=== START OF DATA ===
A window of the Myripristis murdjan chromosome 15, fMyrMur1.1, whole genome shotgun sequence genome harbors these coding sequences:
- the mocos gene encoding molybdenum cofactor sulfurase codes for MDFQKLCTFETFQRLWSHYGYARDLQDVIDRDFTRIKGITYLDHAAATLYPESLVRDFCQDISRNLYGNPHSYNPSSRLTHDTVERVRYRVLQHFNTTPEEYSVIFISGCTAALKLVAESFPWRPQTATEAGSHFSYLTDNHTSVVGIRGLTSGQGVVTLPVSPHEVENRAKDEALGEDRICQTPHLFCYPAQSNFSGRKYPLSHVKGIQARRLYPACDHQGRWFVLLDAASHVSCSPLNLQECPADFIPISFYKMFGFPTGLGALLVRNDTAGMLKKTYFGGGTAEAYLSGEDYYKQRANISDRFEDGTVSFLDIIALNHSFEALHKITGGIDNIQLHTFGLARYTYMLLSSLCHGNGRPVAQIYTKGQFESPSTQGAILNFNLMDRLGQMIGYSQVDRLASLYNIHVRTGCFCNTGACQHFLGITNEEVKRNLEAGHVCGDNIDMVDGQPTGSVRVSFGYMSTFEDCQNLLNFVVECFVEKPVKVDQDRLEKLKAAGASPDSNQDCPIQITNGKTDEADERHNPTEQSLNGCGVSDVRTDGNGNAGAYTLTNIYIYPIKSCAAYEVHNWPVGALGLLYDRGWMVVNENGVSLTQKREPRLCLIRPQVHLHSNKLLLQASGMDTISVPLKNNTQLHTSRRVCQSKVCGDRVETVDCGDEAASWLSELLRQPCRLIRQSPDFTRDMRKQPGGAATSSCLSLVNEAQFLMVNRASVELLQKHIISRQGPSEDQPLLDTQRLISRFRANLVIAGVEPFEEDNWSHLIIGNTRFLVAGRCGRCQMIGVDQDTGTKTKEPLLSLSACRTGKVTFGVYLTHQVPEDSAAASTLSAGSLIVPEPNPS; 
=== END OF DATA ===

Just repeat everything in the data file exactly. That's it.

A window of the Myripristis murdjan chromosome 15, fMyrMur1.1, whole genome shotgun sequence genome harbors these coding sequences:
- the mocos gene encoding molybdenum cofactor sulfurase codes for MDFQKLCTFETFQRLWSHYGYARDLQDVIDRDFTRIKGITYLDHAAATLYPESLVRDFCQDISRNLYGNPHSYNPSSRLTHDTVERVRYRVLQHFNTTPEEYSVIFISGCTAALKLVAESFPWRPQTATEAGSHFSYLTDNHTSVVGIRGLTSGQGVVTLPVSPHEVENRAKDEALGEDRICQTPHLFCYPAQSNFSGRKYPLSHVKGIQARRLYPACDHQGRWFVLLDAASHVSCSPLNLQECPADFIPISFYKMFGFPTGLGALLVRNDTAGMLKKTYFGGGTAEAYLSGEDYYKQRANISDRFEDGTVSFLDIIALNHSFEALHKITGGIDNIQLHTFGLARYTYMLLSSLCHGNGRPVAQIYTKGQFESPSTQGAILNFNLMDRLGQMIGYSQVDRLASLYNIHVRTGCFCNTGACQHFLGITNEEVKRNLEAGHVCGDNIDMVDGQPTGSVRVSFGYMSTFEDCQNLLNFVVECFVEKPVKVDQDRLEKLKAAGASPDSNQDCPIQITNGKTDEADERHNPTEQSLNGCGVSDVRTDGNGNAGAYTLTNIYIYPIKSCAAYEVHNWPVGALGLLYDRGWMVVNENGVSLTQKREPRLCLIRPQVHLHSNKLLLQASGMDTISVPLKNNTQLHTSRRVCQSKVCGDRVETVDCGDEAASWLSELLRQPCRLIRQSPDFTRDMRKQPGGAATSSCLSLVNEAQFLMVNRASVELLQKHIISRQGPSEDQPLLDTQRLISRFRANLVIAGVEPFEEDNWSHLIIGNTRFLVAGRCGRCQMIGVDQDTGTKTKEPLLSLSACRTGKVTFGVYLTHQVPEDSAAASTLSAGSLIVPEPNPS; 